Inventory of a Dictator


Curatorial text for the “Codex of Mezhyhirya” exhibition at National Art Museum of Ukraine

The history of the “Codex of Mezhyhirya” project dates, certainly, from February 22nd – the day of the Fall of Mezhihirya.  It was on that day that the eventual co-curators of the exhibition met on Maidan, and it was there that we got a call from a well-known Kyiv journalist with the news: crowds had overwhelmed the Presidential residence bringing to light a “dictatorial treasure house whose value was incalculable”.  The caller indicated some urgency in getting the hoard turned over to museum professionals.  Managing to get to Mezhihirya by that evening, we were packed into a mini-bus with some Newfoundlands and their handlers, (the latter responsible for the feeding of the Central Asian Shepherd dogs from the presidential kennels), and driven along the Dnieper through darkened alleys to a garage.  Inside stood an impressive collection of soviet-era automobiles – from pre-war “Yomky” pickups to the GAZ model 21.  Every model Viktor Yanukovych could quite possibly have dreamt of in his troubled boyhood, including, here and there, a German make that he’d likely seen in a war film. And among all these, trucks loaded with boxes filled with valuables that had not been spirited away from the grounds.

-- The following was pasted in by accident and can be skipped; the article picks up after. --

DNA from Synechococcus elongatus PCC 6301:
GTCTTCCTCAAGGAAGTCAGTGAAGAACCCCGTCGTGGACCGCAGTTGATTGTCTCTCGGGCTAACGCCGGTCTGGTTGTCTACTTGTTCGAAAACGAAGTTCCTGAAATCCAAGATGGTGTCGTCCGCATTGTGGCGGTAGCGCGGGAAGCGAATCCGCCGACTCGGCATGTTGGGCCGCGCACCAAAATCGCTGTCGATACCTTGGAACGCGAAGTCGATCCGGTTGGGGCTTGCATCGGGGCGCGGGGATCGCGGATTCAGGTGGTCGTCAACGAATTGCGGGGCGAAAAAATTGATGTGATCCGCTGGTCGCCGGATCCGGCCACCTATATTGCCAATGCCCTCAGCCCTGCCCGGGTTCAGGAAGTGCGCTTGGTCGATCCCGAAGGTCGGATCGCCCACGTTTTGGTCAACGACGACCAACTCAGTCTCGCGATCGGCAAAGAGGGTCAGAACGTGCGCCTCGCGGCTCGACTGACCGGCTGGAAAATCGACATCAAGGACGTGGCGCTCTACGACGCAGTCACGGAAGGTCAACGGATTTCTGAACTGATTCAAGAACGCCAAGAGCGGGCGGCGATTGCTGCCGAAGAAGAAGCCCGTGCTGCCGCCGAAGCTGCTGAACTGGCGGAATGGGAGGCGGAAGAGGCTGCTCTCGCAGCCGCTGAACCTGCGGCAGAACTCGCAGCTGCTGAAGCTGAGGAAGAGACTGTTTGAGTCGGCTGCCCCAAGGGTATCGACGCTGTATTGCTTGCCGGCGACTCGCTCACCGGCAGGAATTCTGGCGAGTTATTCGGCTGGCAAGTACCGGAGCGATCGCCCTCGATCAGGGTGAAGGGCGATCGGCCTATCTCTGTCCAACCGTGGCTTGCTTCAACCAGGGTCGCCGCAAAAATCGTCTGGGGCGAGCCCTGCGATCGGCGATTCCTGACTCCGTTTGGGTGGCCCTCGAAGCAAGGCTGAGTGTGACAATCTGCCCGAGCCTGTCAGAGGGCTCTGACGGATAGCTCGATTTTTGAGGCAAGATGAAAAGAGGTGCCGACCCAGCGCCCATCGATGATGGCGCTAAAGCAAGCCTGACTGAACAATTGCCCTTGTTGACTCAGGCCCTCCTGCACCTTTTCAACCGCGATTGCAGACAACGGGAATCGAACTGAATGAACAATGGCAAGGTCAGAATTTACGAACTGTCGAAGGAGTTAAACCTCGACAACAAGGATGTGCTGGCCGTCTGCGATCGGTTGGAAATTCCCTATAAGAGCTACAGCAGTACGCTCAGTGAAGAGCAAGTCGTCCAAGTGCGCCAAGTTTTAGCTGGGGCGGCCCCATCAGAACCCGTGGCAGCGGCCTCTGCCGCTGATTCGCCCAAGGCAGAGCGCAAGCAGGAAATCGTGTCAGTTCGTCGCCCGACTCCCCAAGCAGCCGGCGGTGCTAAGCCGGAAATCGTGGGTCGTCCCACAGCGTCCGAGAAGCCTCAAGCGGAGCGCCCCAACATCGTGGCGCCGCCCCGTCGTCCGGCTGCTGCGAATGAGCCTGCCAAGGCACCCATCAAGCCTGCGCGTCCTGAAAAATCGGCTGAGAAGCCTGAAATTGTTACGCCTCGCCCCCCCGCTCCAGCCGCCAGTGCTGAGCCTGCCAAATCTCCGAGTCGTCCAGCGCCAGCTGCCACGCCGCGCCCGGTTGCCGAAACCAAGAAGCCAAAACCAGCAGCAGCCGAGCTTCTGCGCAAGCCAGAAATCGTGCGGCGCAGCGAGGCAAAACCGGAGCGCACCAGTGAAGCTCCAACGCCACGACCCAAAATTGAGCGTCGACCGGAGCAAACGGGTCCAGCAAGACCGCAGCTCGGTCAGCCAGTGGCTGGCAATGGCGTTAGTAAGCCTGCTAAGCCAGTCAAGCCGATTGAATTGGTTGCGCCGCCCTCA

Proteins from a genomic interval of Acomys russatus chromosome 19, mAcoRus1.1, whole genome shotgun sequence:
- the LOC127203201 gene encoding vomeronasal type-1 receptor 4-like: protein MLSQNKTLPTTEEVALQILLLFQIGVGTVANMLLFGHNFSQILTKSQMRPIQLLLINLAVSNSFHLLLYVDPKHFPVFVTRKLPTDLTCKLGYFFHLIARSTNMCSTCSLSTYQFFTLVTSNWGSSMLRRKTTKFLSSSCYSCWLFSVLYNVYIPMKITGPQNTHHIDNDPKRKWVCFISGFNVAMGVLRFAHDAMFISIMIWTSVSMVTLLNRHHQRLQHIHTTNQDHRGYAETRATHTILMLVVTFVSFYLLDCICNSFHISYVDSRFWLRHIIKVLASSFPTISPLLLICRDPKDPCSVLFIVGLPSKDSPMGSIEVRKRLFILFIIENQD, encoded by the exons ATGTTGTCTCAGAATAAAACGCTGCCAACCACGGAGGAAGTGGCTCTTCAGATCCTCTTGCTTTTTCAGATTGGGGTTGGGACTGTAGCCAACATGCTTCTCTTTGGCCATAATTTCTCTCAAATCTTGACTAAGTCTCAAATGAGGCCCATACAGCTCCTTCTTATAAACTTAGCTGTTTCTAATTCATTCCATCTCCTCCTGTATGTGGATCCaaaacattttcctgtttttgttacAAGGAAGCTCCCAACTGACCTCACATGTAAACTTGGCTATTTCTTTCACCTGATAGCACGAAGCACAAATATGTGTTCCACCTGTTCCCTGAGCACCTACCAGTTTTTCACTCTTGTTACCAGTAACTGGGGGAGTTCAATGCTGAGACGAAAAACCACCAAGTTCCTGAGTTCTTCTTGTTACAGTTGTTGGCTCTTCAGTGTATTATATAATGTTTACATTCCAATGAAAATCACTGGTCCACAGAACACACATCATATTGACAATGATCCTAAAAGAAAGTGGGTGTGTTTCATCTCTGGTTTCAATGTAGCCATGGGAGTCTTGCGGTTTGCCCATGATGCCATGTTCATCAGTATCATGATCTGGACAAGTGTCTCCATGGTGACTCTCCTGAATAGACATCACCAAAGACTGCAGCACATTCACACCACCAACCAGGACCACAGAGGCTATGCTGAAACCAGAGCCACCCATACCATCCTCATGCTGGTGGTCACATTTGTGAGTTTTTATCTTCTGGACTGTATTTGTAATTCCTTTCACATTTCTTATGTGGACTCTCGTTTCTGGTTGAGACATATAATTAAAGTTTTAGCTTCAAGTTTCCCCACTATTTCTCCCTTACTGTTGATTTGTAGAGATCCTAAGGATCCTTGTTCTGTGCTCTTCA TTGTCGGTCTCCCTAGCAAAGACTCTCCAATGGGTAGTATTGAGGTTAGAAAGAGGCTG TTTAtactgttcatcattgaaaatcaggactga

Winking at us from the piles of Presidential detritus was an elegant candelabra made of an extraordinarily lucent golden metal more plastic than gold in appearance. It stood on a base of so-called “Ephesian marble”, a popular pattern for kitchen counter tops.  We later found a case containing a document certifying that the piece was from the valuable “Deer” collection produced by a German porcelain manufacturer in 1976.  Yet somehow we were still expecting to find scores of forgotten Van Goghs and Da Vincis cast aside and friendless and, of course, the much-heralded, golden commode – toilet hardly being word enough.  We watched as one member of the Self-Defense squad stood in quiet awe before a contrived pitcher-with-fruit still life timidly realized by a none-too-experienced artist.  In the soldier’s opinion this painting was of singular cultural significance.  The remainder of the hoard had been neither uncrated nor inventoried, and those in charge of security at the garage seemed utterly unaware of what it was they were securing.  There was simply no predicting what we would find next, but as we came to discover, buried among the piles of gilded bad taste were occasional items of evident cultural value.  And all of it in need of immediate evacuation for safekeeping; the presidential palace was not yet secure from either spontaneous or organized outbreaks of looting.